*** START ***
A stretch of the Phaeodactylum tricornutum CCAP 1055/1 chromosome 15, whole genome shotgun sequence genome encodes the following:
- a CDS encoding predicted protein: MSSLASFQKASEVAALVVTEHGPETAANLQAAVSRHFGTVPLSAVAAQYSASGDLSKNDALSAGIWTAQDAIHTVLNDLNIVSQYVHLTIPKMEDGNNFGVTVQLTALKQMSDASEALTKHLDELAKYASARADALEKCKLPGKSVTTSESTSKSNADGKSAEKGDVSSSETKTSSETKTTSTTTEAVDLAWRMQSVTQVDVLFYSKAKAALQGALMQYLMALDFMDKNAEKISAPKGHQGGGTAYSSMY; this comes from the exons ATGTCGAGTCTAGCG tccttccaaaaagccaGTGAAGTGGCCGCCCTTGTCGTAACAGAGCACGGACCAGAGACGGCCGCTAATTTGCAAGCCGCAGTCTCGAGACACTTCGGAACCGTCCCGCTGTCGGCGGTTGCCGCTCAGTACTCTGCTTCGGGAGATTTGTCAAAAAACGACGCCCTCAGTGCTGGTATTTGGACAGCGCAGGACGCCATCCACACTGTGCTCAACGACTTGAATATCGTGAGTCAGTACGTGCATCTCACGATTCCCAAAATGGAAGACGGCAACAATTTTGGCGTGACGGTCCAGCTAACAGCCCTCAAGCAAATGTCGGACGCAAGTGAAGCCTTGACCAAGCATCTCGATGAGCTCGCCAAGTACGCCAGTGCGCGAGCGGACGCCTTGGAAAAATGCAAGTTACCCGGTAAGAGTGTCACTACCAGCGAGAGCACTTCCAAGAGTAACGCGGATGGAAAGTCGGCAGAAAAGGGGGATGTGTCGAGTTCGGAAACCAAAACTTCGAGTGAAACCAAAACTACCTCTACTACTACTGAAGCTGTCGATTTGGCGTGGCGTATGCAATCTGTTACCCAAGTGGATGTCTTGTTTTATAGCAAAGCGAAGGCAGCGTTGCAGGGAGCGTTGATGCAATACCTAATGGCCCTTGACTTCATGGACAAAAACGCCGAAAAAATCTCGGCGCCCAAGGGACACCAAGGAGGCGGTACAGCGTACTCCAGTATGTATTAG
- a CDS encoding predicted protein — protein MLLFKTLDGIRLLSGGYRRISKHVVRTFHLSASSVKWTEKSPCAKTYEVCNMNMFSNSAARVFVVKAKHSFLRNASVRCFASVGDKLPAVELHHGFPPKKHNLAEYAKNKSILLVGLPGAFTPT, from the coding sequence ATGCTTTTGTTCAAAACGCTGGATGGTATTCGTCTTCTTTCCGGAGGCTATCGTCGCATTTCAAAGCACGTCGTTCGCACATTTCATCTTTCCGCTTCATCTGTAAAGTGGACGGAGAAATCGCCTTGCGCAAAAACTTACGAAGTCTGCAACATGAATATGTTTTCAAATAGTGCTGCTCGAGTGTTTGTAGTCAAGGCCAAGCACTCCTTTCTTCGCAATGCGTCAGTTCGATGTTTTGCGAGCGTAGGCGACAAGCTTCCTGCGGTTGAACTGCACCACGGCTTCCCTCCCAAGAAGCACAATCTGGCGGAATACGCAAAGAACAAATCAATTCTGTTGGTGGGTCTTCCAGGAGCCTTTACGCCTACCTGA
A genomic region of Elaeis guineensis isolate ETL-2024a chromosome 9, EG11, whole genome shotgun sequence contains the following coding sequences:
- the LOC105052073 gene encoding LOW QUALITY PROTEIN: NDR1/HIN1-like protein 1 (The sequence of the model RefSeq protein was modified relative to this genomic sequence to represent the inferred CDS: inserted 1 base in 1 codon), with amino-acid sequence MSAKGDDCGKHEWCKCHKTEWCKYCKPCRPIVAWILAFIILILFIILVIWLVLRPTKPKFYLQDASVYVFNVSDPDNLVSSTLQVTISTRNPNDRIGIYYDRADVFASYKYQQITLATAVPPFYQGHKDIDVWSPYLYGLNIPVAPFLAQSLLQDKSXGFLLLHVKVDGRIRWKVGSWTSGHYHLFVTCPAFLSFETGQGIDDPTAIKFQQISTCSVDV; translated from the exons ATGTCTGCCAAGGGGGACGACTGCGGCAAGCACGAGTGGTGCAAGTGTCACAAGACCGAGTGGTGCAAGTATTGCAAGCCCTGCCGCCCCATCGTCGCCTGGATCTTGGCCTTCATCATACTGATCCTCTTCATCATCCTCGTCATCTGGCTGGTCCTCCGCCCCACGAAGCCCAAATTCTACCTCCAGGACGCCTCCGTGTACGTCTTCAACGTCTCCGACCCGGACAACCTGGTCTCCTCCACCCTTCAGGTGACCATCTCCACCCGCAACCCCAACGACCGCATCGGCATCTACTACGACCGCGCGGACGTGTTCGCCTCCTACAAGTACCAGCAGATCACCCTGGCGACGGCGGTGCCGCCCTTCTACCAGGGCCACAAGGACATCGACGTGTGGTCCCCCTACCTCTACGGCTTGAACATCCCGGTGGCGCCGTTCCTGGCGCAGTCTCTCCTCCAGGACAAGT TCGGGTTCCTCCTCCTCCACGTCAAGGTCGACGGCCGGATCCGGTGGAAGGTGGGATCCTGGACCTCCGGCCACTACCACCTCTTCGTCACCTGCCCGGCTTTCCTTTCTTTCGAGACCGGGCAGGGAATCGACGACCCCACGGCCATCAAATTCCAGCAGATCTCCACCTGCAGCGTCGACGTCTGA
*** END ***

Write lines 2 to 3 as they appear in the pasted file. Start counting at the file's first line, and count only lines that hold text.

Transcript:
- a CDS encoding predicted protein: MSSLASFQKASEVAALVVTEHGPETAANLQAAVSRHFGTVPLSAVAAQYSASGDLSKNDALSAGIWTAQDAIHTVLNDLNIVSQYVHLTIPKMEDGNNFGVTVQLTALKQMSDASEALTKHLDELAKYASARADALEKCKLPGKSVTTSESTSKSNADGKSAEKGDVSSSETKTSSETKTTSTTTEAVDLAWRMQSVTQVDVLFYSKAKAALQGALMQYLMALDFMDKNAEKISAPKGHQGGGTAYSSMY; this comes from the exons ATGTCGAGTCTAGCG tccttccaaaaagccaGTGAAGTGGCCGCCCTTGTCGTAACAGAGCACGGACCAGAGACGGCCGCTAATTTGCAAGCCGCAGTCTCGAGACACTTCGGAACCGTCCCGCTGTCGGCGGTTGCCGCTCAGTACTCTGCTTCGGGAGATTTGTCAAAAAACGACGCCCTCAGTGCTGGTATTTGGACAGCGCAGGACGCCATCCACACTGTGCTCAACGACTTGAATATCGTGAGTCAGTACGTGCATCTCACGATTCCCAAAATGGAAGACGGCAACAATTTTGGCGTGACGGTCCAGCTAACAGCCCTCAAGCAAATGTCGGACGCAAGTGAAGCCTTGACCAAGCATCTCGATGAGCTCGCCAAGTACGCCAGTGCGCGAGCGGACGCCTTGGAAAAATGCAAGTTACCCGGTAAGAGTGTCACTACCAGCGAGAGCACTTCCAAGAGTAACGCGGATGGAAAGTCGGCAGAAAAGGGGGATGTGTCGAGTTCGGAAACCAAAACTTCGAGTGAAACCAAAACTACCTCTACTACTACTGAAGCTGTCGATTTGGCGTGGCGTATGCAATCTGTTACCCAAGTGGATGTCTTGTTTTATAGCAAAGCGAAGGCAGCGTTGCAGGGAGCGTTGATGCAATACCTAATGGCCCTTGACTTCATGGACAAAAACGCCGAAAAAATCTCGGCGCCCAAGGGACACCAAGGAGGCGGTACAGCGTACTCCAGTATGTATTAG
- a CDS encoding predicted protein — protein MLLFKTLDGIRLLSGGYRRISKHVVRTFHLSASSVKWTEKSPCAKTYEVCNMNMFSNSAARVFVVKAKHSFLRNASVRCFASVGDKLPAVELHHGFPPKKHNLAEYAKNKSILLVGLPGAFTPT, from the coding sequence ATGCTTTTGTTCAAAACGCTGGATGGTATTCGTCTTCTTTCCGGAGGCTATCGTCGCATTTCAAAGCACGTCGTTCGCACATTTCATCTTTCCGCTTCATCTGTAAAGTGGACGGAGAAATCGCCTTGCGCAAAAACTTACGAAGTCTGCAACATGAATATGTTTTCAAATAGTGCTGCTCGAGTGTTTGTAGTCAAGGCCAAGCACTCCTTTCTTCGCAATGCGTCAGTTCGATGTTTTGCGAGCGTAGGCGACAAGCTTCCTGCGGTTGAACTGCACCACGGCTTCCCTCCCAAGAAGCACAATCTGGCGGAATACGCAAAGAACAAATCAATTCTGTTGGTGGGTCTTCCAGGAGCCTTTACGCCTACCTGA